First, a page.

Two years ago, we published a blog post focused on the data trap—the concept that while millions of new users in emerging markets were getting online for the first time with affordable smartphones, the price of the mobile data needed to stay online was relatively expensive. Two years later, just as the markets have evolved so has the data trap, especially for mobile users in India. Does the data trap still apply?
As Android rises, prices drop
In 2017, smartphone prices are no longer the barrier they once were in emerging markets. In India, the majority of devices sold are considered affordable, with more than 70 brands priced lower than $100. As new users get online, device affordability is an expectation, which is driving up competition. The demand is even forcing Apple to slash the price of their iPhone 6 in India in half to remain competitive.
The catalyst for this change? Android diversification. Users demand high-quality, feature-rich devices at an affordable price point. Chinese brand Xiaomi has flourished since launching in India in July 2014, developing into the third-largest smartphone brand in India in 2017. Its Redmi 4 recently became the fastest-selling smartphone in India. Xiaomi’s success points to India’s demand for smartphone that don’t sacrifice quality for price.
Buying power is making mobile data cheaper
When we look at the cost of 500 MB of data, it seems that the data trap is alive and well in emerging markets. However, when we look at average minimum wage, it tells a different story. Incomes are rising in these markets, which makes mobile data slightly more affordable. Our assumption that the high price of data is turning people off from buying data at all, is not exactly the 2017 reality.
Indian consumers skipped the desktop generation, jumping directly to mobile phones as their primary internet connection. Indians use mobile devices to access the internet 80% of the time, compared to the average of 50% globally. Mobile data is necessary to get connected, regardless of the price. This demand has driven many operators to reduce data costs, but none more so than Reliance Jio.
Jio, a subsidiary of Reliance Industries, launched in India in September 2016. In an unprecedented move, Jio offered users free 4G mobile data. Within the first month, 16m people signed up for the service, faster than any other in the world. As of February this year, the operator has reached 100m users. This disruption has sparked a new data price war in India, forcing other mobile operators to take steps to compete. Idea Cellular and Vodafone India have announced that they are merging, creating India’s largest mobile phone operator. Airtel offered users up to 30 GB of free 4G data. Ultimately, users are benefiting and operators are suffering from reduced margins and competition.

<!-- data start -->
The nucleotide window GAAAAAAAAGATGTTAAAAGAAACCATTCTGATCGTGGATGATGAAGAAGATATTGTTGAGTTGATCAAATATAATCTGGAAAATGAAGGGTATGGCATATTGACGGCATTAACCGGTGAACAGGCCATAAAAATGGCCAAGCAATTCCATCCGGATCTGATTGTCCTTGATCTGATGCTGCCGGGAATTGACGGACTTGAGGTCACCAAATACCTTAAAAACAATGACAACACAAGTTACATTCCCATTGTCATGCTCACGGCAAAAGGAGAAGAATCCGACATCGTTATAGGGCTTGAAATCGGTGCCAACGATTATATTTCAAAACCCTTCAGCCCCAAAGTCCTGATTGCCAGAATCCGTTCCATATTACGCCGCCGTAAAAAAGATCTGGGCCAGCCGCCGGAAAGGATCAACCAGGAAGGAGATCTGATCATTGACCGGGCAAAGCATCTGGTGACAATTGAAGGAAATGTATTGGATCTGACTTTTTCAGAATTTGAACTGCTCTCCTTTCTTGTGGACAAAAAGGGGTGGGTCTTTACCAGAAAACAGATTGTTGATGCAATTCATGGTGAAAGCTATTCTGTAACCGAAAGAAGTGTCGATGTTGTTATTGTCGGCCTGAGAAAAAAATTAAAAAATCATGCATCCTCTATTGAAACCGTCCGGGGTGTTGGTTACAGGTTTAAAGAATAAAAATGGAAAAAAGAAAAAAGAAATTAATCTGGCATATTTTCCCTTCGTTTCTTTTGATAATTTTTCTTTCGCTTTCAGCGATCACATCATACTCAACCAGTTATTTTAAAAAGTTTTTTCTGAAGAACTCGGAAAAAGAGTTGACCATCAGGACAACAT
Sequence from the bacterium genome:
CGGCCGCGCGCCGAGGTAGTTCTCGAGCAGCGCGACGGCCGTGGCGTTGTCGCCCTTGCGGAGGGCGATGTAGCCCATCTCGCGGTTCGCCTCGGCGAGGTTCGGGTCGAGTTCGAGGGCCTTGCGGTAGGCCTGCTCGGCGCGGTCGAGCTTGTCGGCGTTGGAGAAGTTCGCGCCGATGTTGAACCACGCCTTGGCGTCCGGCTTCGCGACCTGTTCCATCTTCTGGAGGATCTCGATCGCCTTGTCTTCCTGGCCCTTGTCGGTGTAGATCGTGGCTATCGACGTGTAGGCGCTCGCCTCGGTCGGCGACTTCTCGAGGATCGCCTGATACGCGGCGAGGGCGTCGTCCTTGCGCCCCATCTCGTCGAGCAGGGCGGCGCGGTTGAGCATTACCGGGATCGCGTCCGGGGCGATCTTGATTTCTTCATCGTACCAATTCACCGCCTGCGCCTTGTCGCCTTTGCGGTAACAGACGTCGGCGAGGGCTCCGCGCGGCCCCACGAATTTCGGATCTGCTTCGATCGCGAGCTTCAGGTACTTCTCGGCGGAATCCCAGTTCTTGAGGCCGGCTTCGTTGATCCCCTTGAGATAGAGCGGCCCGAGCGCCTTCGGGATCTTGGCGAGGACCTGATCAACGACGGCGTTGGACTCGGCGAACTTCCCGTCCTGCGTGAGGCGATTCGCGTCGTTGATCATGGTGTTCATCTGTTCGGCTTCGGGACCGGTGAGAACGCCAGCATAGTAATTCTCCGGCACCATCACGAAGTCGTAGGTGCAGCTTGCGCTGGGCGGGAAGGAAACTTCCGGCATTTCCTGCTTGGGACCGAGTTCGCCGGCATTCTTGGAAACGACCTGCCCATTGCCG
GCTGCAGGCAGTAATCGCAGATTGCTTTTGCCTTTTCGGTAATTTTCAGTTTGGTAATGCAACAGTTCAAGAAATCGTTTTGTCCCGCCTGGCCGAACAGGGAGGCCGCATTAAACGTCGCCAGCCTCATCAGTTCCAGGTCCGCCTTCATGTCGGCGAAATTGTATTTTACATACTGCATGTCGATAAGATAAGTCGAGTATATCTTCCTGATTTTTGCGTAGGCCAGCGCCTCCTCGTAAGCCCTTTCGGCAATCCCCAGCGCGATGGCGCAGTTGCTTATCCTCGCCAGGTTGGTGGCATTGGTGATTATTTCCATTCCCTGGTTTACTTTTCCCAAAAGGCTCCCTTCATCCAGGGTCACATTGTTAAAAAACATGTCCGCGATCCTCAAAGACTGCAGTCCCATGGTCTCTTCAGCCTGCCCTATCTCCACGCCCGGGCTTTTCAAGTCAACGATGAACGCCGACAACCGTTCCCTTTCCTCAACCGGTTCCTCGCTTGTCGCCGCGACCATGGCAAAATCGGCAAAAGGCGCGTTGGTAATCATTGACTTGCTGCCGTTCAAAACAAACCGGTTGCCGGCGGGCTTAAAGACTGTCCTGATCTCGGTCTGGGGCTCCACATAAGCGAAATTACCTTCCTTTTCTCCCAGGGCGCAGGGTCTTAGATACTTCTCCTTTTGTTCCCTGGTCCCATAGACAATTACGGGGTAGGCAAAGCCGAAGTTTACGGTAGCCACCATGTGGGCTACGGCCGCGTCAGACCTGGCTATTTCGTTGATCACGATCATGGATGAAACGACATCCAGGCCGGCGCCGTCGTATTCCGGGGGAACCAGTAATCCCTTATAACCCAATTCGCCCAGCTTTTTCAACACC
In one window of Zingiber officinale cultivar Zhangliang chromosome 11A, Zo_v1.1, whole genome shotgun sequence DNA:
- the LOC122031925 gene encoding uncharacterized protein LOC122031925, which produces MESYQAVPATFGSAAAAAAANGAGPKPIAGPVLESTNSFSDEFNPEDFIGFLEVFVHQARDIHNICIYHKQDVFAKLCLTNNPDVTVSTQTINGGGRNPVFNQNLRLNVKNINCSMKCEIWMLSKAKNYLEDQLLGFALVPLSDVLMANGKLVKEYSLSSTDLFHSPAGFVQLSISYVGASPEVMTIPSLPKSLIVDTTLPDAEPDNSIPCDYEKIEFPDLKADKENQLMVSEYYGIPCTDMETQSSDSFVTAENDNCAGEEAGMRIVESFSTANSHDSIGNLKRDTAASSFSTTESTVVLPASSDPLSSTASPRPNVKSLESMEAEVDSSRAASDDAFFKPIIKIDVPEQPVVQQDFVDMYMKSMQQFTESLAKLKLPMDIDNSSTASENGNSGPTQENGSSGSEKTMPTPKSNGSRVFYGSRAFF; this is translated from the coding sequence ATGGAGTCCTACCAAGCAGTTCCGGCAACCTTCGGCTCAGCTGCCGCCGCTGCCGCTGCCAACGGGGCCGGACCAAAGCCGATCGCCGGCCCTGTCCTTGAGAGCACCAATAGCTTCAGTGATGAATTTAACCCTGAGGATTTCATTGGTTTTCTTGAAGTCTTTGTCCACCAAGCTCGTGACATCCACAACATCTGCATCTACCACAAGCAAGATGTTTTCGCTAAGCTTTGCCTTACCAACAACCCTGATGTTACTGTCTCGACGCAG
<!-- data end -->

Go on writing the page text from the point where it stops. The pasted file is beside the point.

Indian users still data conscious
Despite the data wars, smartphone users in India are still conscious about how much they spend on their data and how they use it. Based on our experiences traveling in-market, we’ve learned a lot about how users change their usage habits based on the price per MB. For example, many users we speak to have either more than one phone, multiple SIM cards in a multi-SIM device, share a device with the rest of their family, or some combination of all three. They do this all in effort to save money, such as using one SIM card for voice calls and another for data. We experienced this many times with Reliance Jio. Many users will have one SIM card from one operator for their voice calls, because that operator offers great deals on voice, then use a Jio SIM for free data.
It’s also quite common for users in India to turn off their cellular data when they’re away from home for a long time. This is also why WhatsApp is so ubiquitous in emerging markets like India—it’s a data-saving way to communicate. Less useful and data efficient apps are relegated to the home, when a wifi connection is available.
Not a data trap, but a data limitation
The data trap no longer blocks users from accessing the apps and content they need online like it did in 2015. 2017’s data trap is more of a data limitation. Users can access the content they need, but the price makes them think twice about how and where they access it. Whether that’s by using multiple SIM cards to get the smartest deal on data or waiting until they’re connected to wifi to use data-sucking apps like Snapchat, emerging market users in 2017 are smarter and more data-conscious than ever before. However, as the demand for mobile data outpaces the drop in data prices, the data trap could develop again.
Learn more about smartphone users and market trends in the latest update to the Jana Index.